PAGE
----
LINGUIST List 13.811

Mon Mar 25 2002

Diss: Historical Ling: Sonmez "English Spelling"

Editor for this issue: Karolina Owczarzak <karolinalinguistlist.org>


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Message 1: Historical Ling: Sonmez "English Spelling in the Seventeenth Century"

Date: Mon, 25 Mar 2002 04:05:19 +0000
From: marmez <marmeztutor.fedu.metu.edu.tr>
Subject: Historical Ling: Sonmez "English Spelling in the Seventeenth Century"


Institution: University of Durham
Program: Graduate English Department
Diss Status: Completed
Degree Date: 1993
Author: Margaret J-M Sonmez

Diss Title: 
English Spelling in the Seventeenth Century. A study of
standardisation as seen through the MS and printed versions of the
Duke of Newcastle's "A New Method . . ."
 
Linguistic Field: Historical Linguistics, History of Linguistics,
Text/Corpus Linguistics

Subject Language: English

Diss Director: Ann Squires


Diss Abstract: 

This thesis investigates 17th century English spelling from the points
of view of variation and standardisation. Following a survey of both
contemporary and present-day commentaries on Early Modern English
spelling, the linguistic nature and social contexts of the
standardisation of written English are examined. In accordance with
Milroy 1992's research, it is found that this process may usefully be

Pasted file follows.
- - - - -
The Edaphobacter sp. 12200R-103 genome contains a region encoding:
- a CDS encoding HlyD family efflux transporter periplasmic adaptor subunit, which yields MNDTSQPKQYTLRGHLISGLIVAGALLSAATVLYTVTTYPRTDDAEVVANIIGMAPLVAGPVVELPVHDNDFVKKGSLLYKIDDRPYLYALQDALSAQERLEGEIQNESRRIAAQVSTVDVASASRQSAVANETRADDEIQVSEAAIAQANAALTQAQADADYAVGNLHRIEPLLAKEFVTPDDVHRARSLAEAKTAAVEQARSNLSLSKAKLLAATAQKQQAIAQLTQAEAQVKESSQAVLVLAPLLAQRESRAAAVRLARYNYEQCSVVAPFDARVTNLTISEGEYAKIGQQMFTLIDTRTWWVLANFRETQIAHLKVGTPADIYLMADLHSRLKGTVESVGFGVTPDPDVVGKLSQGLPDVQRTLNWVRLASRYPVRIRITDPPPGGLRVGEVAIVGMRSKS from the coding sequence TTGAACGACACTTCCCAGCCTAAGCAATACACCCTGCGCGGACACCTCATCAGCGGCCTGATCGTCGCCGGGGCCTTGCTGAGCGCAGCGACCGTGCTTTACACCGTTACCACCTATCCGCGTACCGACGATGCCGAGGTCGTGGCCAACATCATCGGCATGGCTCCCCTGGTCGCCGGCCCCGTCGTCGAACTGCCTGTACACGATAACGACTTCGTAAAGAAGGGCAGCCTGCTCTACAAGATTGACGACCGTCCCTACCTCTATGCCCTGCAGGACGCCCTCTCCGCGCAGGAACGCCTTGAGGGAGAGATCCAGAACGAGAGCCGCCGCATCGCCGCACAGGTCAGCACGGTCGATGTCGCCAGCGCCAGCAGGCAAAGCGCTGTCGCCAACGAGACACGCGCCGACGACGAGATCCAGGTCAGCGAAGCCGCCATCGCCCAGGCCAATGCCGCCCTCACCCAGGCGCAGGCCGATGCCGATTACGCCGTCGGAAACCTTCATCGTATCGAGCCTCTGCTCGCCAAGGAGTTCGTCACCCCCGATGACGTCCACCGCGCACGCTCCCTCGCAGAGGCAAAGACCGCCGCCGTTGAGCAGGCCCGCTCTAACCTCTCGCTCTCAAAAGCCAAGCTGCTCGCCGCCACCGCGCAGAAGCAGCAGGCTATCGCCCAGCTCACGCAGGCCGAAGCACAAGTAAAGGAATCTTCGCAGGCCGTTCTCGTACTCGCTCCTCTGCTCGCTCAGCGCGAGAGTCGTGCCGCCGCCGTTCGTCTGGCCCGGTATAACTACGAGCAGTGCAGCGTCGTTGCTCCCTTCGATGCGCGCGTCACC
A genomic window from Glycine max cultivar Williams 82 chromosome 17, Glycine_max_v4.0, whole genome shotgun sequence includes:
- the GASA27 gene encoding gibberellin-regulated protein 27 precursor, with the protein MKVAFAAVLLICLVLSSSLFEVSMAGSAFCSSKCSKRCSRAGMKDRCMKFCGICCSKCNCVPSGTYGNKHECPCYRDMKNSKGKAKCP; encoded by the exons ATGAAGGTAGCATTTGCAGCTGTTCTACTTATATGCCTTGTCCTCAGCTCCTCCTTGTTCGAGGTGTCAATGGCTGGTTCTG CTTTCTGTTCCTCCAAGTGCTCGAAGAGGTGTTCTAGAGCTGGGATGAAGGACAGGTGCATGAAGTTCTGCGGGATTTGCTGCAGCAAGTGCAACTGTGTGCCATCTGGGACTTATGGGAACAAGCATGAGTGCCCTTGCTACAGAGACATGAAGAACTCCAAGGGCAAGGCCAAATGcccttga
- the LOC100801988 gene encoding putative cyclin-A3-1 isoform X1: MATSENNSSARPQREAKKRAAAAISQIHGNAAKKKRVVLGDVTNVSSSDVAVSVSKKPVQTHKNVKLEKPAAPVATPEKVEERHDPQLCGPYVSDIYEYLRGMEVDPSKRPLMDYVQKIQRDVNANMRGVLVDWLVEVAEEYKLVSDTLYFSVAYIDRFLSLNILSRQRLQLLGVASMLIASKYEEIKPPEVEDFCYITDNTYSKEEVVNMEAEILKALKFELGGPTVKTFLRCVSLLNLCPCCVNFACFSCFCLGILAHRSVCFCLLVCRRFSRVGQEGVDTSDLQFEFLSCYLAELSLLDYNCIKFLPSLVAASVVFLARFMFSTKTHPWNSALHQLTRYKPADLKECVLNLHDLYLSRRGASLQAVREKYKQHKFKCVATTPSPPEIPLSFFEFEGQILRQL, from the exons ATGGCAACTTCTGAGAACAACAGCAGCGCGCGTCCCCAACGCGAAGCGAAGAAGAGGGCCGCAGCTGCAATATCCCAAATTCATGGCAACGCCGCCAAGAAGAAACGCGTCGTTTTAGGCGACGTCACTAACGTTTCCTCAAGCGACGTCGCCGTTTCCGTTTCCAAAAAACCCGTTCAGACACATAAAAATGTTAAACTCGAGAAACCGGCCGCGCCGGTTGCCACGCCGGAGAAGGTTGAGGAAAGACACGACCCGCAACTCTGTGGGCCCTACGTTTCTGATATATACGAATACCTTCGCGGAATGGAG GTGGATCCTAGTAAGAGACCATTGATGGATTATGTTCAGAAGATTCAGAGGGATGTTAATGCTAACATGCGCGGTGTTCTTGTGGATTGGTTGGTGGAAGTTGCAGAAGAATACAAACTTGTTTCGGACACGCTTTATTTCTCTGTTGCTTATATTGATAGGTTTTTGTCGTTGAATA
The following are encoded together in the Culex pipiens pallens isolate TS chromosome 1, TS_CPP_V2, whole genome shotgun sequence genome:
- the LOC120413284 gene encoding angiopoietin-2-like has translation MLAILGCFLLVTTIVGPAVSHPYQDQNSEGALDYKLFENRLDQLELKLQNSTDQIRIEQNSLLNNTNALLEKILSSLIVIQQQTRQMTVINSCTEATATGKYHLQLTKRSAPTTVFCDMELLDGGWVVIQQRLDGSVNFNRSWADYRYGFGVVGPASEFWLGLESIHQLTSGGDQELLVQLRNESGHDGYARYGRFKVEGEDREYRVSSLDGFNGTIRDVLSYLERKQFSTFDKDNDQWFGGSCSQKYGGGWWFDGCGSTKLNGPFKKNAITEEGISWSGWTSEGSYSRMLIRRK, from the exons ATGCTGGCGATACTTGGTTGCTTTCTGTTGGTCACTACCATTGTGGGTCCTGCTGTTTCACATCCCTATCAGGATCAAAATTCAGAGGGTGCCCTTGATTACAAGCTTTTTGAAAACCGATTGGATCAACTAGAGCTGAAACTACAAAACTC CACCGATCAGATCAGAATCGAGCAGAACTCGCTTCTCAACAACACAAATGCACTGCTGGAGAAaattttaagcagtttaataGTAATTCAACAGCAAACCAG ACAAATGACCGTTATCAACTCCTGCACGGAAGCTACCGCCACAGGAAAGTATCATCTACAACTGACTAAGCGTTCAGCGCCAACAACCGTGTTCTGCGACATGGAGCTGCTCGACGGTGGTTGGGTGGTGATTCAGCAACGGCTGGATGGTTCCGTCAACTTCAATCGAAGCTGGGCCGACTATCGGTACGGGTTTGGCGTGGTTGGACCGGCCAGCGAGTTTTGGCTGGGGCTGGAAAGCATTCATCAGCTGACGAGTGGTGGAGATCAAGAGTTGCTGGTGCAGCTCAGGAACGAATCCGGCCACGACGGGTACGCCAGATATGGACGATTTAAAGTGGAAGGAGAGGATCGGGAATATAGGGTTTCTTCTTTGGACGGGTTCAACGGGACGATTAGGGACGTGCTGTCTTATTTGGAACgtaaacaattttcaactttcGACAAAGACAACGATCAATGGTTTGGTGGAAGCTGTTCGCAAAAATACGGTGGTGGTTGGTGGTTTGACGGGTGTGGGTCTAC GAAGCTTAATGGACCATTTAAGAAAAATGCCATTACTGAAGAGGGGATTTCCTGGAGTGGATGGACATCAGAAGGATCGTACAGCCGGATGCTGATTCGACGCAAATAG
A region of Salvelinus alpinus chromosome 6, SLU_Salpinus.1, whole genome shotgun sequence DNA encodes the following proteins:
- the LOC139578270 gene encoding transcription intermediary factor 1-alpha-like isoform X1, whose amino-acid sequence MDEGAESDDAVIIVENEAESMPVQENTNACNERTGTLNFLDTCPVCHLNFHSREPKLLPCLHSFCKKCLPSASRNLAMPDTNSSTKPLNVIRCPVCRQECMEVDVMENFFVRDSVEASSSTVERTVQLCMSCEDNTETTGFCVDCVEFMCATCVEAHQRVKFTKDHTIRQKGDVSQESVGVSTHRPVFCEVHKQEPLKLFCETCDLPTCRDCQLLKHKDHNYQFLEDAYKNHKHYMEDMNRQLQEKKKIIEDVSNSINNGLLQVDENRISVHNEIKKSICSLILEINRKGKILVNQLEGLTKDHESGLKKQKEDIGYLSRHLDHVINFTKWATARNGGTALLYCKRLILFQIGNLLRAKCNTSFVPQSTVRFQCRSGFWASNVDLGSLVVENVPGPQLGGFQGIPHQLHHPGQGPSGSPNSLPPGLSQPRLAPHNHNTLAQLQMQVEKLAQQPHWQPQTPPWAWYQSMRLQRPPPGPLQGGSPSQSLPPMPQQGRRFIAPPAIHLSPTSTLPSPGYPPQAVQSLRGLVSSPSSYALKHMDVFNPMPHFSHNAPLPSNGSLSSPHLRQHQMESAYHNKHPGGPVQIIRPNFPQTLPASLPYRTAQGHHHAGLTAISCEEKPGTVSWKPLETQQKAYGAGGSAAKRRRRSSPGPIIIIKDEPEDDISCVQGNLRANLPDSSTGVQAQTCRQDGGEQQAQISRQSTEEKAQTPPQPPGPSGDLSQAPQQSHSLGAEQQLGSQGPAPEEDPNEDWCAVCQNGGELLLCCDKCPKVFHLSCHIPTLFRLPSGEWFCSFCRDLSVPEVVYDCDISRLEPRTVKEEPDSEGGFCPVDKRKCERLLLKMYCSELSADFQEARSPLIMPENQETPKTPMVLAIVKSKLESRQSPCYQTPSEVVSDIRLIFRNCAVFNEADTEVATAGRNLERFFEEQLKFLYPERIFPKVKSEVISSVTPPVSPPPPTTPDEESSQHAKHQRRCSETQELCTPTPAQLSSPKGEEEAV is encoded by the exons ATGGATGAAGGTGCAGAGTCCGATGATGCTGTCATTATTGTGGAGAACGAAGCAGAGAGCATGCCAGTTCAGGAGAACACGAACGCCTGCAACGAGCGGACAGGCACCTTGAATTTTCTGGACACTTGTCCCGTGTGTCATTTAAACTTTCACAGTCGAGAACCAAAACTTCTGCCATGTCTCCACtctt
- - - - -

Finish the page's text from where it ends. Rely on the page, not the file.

studied as a form of language change. Unlike this earlier study,
however, it is postulated that the standardisation of spelling itself
(rather than of speech) will show patterns in variation that are
similar to those found in the spoken language where change is in
progress.

The comparative analysis of the spellings of manuscript and printed
versions of the first Duke of Newcastle's English book on horsemanship
shows variation at a number of different textual and linguistic
levels, conforming to sociolinguistic theories of variation patterning
in accordance with formality. This is the first attempt to examine
such spelling variation extensively, using methods other than
phoneme-grapheme mapping. The analyses provide specific and
numerically-substantiated information about 17th century spelling.
They also show that the process of spelling standardisation
demonstrates the patterns of structured variation that have been
associated by sociolinguists with change towards an acknowledged
prestige.

Three appendices provide a complete word list of all spellings found
in manuscript and printed texts, with numerical occurrences, a list of
uncanonical verbal endings found in the texts, and a full, diplomatic
transcription of the manuscripts used in the analyses.
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